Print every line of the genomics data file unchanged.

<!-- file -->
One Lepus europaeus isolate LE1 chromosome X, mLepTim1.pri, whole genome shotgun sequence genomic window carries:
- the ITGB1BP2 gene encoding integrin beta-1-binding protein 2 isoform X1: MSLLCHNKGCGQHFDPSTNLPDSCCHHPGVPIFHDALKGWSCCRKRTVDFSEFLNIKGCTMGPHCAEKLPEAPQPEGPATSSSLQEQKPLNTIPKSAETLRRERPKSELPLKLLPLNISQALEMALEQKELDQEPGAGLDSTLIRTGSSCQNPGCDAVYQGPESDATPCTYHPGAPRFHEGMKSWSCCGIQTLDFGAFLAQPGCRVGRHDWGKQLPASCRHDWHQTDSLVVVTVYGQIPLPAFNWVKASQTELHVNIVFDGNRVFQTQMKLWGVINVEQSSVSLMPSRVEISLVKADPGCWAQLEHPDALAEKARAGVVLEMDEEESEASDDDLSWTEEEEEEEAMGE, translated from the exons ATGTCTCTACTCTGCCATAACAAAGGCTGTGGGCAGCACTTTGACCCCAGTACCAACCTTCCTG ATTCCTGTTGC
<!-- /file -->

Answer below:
One Lepus europaeus isolate LE1 chromosome X, mLepTim1.pri, whole genome shotgun sequence genomic window carries:
- the ITGB1BP2 gene encoding integrin beta-1-binding protein 2 isoform X1: MSLLCHNKGCGQHFDPSTNLPDSCCHHPGVPIFHDALKGWSCCRKRTVDFSEFLNIKGCTMGPHCAEKLPEAPQPEGPATSSSLQEQKPLNTIPKSAETLRRERPKSELPLKLLPLNISQALEMALEQKELDQEPGAGLDSTLIRTGSSCQNPGCDAVYQGPESDATPCTYHPGAPRFHEGMKSWSCCGIQTLDFGAFLAQPGCRVGRHDWGKQLPASCRHDWHQTDSLVVVTVYGQIPLPAFNWVKASQTELHVNIVFDGNRVFQTQMKLWGVINVEQSSVSLMPSRVEISLVKADPGCWAQLEHPDALAEKARAGVVLEMDEEESEASDDDLSWTEEEEEEEAMGE, translated from the exons ATGTCTCTACTCTGCCATAACAAAGGCTGTGGGCAGCACTTTGACCCCAGTACCAACCTTCCTG ATTCCTGTTGC